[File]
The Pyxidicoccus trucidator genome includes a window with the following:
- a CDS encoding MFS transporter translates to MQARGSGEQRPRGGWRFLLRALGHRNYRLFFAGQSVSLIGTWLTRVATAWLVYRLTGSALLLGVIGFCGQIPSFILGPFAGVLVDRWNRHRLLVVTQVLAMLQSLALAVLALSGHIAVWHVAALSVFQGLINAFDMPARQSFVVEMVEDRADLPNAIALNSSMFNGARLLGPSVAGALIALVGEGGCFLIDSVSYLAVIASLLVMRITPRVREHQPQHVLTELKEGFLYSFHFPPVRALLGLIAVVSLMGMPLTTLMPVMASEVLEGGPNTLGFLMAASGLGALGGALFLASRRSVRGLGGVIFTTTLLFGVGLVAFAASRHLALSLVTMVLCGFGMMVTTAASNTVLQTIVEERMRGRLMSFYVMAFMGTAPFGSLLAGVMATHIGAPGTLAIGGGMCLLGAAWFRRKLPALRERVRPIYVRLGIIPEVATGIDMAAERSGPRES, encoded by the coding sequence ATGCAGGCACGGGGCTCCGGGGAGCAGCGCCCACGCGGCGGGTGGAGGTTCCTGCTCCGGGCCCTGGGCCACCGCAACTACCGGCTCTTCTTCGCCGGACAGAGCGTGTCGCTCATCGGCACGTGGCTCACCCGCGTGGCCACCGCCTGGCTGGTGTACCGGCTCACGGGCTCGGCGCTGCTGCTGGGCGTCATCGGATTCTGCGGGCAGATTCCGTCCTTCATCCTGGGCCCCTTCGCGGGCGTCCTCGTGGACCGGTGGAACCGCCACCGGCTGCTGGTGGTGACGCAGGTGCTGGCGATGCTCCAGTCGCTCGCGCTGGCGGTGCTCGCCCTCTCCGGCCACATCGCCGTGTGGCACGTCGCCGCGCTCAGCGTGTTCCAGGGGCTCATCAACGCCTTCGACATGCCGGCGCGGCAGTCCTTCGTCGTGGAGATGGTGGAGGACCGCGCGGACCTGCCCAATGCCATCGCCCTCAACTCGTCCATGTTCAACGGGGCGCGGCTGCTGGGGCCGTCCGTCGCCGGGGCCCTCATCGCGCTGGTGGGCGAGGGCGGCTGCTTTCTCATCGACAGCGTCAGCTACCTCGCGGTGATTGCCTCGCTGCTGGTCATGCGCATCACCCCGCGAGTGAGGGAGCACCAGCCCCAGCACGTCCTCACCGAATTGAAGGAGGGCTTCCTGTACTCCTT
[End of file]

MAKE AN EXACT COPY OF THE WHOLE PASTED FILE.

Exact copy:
The Pyxidicoccus trucidator genome includes a window with the following:
- a CDS encoding MFS transporter translates to MQARGSGEQRPRGGWRFLLRALGHRNYRLFFAGQSVSLIGTWLTRVATAWLVYRLTGSALLLGVIGFCGQIPSFILGPFAGVLVDRWNRHRLLVVTQVLAMLQSLALAVLALSGHIAVWHVAALSVFQGLINAFDMPARQSFVVEMVEDRADLPNAIALNSSMFNGARLLGPSVAGALIALVGEGGCFLIDSVSYLAVIASLLVMRITPRVREHQPQHVLTELKEGFLYSFHFPPVRALLGLIAVVSLMGMPLTTLMPVMASEVLEGGPNTLGFLMAASGLGALGGALFLASRRSVRGLGGVIFTTTLLFGVGLVAFAASRHLALSLVTMVLCGFGMMVTTAASNTVLQTIVEERMRGRLMSFYVMAFMGTAPFGSLLAGVMATHIGAPGTLAIGGGMCLLGAAWFRRKLPALRERVRPIYVRLGIIPEVATGIDMAAERSGPRES, encoded by the coding sequence ATGCAGGCACGGGGCTCCGGGGAGCAGCGCCCACGCGGCGGGTGGAGGTTCCTGCTCCGGGCCCTGGGCCACCGCAACTACCGGCTCTTCTTCGCCGGACAGAGCGTGTCGCTCATCGGCACGTGGCTCACCCGCGTGGCCACCGCCTGGCTGGTGTACCGGCTCACGGGCTCGGCGCTGCTGCTGGGCGTCATCGGATTCTGCGGGCAGATTCCGTCCTTCATCCTGGGCCCCTTCGCGGGCGTCCTCGTGGACCGGTGGAACCGCCACCGGCTGCTGGTGGTGACGCAGGTGCTGGCGATGCTCCAGTCGCTCGCGCTGGCGGTGCTCGCCCTCTCCGGCCACATCGCCGTGTGGCACGTCGCCGCGCTCAGCGTGTTCCAGGGGCTCATCAACGCCTTCGACATGCCGGCGCGGCAGTCCTTCGTCGTGGAGATGGTGGAGGACCGCGCGGACCTGCCCAATGCCATCGCCCTCAACTCGTCCATGTTCAACGGGGCGCGGCTGCTGGGGCCGTCCGTCGCCGGGGCCCTCATCGCGCTGGTGGGCGAGGGCGGCTGCTTTCTCATCGACAGCGTCAGCTACCTCGCGGTGATTGCCTCGCTGCTGGTCATGCGCATCACCCCGCGAGTGAGGGAGCACCAGCCCCAGCACGTCCTCACCGAATTGAAGGAGGGCTTCCTGTACTCCTT